President Donald Trump, though his executive order on immigration released on January 25, 2017, prioritized for deportation any “alien” accused of or convicted of a crime. Since crossing the border without proper documentation and using a false social security number — as many undocumented immigrants do in order to obtain work — are both crimes, Trump essentially put all “aliens” on notice.
Understandably, this order has sent shock waves through immigrant communities. “Right now, the paranoia and sense of fear is overwhelming,” said Ramiro Orozco, an immigration attorney. “All the raids and the rhetoric… have created so much anxiety… people are pulling their children out of school, they’re not going to work.”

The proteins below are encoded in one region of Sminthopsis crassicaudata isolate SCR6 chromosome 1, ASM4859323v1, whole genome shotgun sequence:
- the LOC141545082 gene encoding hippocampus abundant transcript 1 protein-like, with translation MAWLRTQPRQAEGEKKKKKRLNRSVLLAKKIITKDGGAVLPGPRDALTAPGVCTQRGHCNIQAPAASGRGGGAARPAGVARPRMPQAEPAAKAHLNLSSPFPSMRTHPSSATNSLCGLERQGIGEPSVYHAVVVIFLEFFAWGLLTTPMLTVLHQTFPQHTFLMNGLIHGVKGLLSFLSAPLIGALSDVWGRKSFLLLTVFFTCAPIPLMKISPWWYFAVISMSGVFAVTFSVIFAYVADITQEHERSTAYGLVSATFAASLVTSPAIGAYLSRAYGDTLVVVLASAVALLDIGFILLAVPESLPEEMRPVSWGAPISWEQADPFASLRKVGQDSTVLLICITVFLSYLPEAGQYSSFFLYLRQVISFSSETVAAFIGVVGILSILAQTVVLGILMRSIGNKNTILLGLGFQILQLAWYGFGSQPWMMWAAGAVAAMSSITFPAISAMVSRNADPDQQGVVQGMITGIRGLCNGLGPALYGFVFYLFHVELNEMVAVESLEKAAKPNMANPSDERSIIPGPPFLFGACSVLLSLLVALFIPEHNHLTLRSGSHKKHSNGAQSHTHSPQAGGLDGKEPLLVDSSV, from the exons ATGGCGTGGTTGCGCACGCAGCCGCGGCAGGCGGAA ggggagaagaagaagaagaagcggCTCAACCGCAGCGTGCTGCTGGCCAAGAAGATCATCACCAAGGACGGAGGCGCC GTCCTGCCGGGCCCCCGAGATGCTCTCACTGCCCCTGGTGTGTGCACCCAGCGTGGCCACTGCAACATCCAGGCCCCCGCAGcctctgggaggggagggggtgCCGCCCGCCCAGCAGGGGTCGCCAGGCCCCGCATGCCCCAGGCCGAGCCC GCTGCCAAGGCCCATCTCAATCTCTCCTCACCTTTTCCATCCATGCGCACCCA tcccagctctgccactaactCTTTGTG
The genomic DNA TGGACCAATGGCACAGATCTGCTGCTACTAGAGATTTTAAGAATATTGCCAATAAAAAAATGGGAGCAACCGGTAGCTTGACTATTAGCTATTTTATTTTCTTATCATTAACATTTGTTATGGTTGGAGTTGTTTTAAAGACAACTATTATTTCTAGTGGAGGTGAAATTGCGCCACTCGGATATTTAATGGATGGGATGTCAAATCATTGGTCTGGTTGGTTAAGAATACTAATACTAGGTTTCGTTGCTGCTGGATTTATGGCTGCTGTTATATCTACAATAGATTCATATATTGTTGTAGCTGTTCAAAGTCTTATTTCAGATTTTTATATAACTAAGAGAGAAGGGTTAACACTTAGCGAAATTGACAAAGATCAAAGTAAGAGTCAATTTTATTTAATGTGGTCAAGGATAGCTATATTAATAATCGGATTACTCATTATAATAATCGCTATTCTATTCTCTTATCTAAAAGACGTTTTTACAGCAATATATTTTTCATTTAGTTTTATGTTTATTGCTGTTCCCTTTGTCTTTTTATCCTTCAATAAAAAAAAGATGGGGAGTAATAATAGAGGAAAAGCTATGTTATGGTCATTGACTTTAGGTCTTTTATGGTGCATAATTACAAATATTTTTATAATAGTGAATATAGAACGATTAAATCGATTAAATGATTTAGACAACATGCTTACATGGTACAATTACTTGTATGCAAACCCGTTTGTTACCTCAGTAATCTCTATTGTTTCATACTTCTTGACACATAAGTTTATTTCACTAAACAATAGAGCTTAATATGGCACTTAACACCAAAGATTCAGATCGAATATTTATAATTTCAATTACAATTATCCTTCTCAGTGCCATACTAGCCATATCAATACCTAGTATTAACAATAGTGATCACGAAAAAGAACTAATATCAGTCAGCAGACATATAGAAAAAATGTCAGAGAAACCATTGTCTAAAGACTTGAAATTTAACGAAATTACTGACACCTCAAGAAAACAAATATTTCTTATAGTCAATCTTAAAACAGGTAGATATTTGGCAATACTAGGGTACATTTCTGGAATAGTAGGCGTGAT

In the face of these threats to undocumented immigrants, New York City Mayor Bill de Blasio, along with the mayors of many other major cities, has promised hope: “We’re going to defend all of our people regardless of where they come from, regardless of their immigration status.”
Immigrant communities are left asking: To what extent is this promise legitimate, and on what grounds?
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